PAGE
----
First and foremost, Android is not a full desktop OS. Although it is being fitted into tablets, pads and netbooks, Android has not the full range of peripheral connections, development languages and tools that one would expect using Mac, Windows or full Linux. Also Google is targeting Chrome OS as the larger device OS. But even Chrome OS has a Cloud Client orientation with the Chrome browser being the primary application interface. Finally, running native Android apps relies a lot on Google’s Dalvik VM which does not have the performance pedigree and feature reach of C/C++, Java and other traditional developers tools. So Android may have a substantial lead but for a narrower market than the traditional desktop. A lot depends on how many light, mobile pads and tablets are adopted in the corporate workspace. Will there emerge a dockable Android [or iPad or Windows Mobile], that can deliver solid business day usage but which can be readily uncoupled for meetings or after-hours use ?

The second factor is that Windows is a formidable presence. Windows has an even greater number of apps than Apple’s popular iPhone by an order of magnitude. This alone will keep users from migrating away from Windows. Second, many of the creative apps like Photoshop, AutoCad, SPSS, BI Systems, and literally tens of thousands of others simply will not fit onto Android Tablets because of the cited programming deficit plus the memory+disk+keyboard+mouse form factor that still drives much PC usage. Third, Microsoft has finally reacted to the Apple iPone+Google Android surge and has two new UI systems in development: Windows Phone 7 and the Kinect Xbox/game interface [game interface design often leads standrd interfaces by 3-7 years]. So Microsoft is not out of the UI woods; but neither is it out of the UI game.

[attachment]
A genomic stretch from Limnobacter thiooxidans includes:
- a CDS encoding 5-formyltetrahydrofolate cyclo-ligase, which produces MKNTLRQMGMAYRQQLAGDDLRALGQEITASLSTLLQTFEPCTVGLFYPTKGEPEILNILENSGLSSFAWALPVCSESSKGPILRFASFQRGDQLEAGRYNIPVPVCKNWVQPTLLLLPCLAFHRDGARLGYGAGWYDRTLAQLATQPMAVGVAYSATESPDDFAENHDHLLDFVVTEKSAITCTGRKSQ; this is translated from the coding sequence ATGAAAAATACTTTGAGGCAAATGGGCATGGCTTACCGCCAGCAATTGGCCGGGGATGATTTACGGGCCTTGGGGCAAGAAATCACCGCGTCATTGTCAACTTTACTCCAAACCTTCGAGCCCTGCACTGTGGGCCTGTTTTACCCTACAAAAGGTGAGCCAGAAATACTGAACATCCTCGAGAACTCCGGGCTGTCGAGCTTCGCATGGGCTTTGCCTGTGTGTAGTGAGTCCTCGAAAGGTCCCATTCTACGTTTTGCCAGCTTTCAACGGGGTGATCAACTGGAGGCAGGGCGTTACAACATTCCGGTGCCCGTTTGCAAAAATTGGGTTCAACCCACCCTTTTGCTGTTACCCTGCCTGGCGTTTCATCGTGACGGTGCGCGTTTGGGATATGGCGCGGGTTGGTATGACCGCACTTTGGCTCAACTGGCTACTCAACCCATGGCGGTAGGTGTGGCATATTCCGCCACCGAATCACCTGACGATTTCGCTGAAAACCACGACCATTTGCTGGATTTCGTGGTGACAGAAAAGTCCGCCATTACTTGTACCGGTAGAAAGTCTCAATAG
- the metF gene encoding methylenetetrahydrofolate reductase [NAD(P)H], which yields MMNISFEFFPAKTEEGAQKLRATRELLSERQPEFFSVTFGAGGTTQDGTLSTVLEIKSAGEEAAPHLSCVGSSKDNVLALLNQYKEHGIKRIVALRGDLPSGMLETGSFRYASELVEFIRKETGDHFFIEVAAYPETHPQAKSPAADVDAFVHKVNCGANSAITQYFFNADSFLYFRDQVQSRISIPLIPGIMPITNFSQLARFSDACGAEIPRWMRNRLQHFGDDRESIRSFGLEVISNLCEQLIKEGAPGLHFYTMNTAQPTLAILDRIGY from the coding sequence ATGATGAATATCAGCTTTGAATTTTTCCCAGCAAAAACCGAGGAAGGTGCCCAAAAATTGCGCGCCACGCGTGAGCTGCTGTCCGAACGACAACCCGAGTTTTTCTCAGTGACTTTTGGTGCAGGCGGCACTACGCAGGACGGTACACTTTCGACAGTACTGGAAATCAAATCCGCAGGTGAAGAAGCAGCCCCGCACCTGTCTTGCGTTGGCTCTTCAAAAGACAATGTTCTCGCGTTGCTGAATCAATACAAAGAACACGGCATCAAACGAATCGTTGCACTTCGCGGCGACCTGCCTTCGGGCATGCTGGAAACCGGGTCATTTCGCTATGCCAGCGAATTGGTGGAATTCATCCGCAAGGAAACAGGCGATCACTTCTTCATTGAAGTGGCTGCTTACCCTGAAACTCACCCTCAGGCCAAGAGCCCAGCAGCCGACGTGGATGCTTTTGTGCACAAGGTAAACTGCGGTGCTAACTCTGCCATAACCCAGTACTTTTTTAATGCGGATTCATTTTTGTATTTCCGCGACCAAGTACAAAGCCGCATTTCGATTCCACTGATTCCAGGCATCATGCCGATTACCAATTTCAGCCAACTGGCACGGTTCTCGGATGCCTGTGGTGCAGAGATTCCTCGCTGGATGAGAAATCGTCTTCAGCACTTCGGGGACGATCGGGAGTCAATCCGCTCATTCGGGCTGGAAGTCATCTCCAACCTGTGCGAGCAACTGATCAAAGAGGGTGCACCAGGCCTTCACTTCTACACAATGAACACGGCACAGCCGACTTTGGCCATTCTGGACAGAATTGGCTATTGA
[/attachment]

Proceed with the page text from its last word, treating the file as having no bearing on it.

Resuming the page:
Finally, to Microsoft’s benefit and Android’s disadvantage, corporate IT shops worldwide have become very conservative as well as Microsoft admin software dependent as they wrestle with the 80-20 rules – 80% of their budgets are spent just making the existing operations work, only 20% [and declining] is available to meet new market and user demands. The other 80-20 problem ? 80% of users know 20% or less of the IT shop tools and features available to them. Will Android or Chrome OS be able to supply apps that will draw corporate users to them better than the PC mobile space – think laptops and desktops with up to 2-6CPU chips, 6-12GB RAM, 256-500GB of ultrafast SSD disk , ultrafast dedicated GPUs and connectors to anything?

Regardless of the exact evolution of the PC versus mobile tablet markets, Takethe5th takes it cue from the browser market place. For the past 5 years plus, Microsoft’s IE browsers have been the worst by far in features, standards support and performance; yet IE6 [the performance pits and security dregs of browsing] continues to hold 17% market share and all the IE browsers still hold 52% of the browser marketplace. Inertia rules the medium term trends in IT. So Android Linux has been and will continue to be an outstanding success in the consumer computing marketplace. It will steal market share from traditional Windows and Mac desktop PCs, laptops and mobile devices. But also it will likely have to coexist with them for many years to come. This “coexistence” should be most interesting.
P.S. Apple is in the same position with iOS4 as Google Android less three crucial factors – 1)it is not open source and 2)it has a closed development environ [as Adobe Flash and Sun’s Java among others have learned to their misfortune] and 3)it has  Apple dominated and controlled deployment  environ [breaking up a bit as a court has ruled that users can add their own developed apps].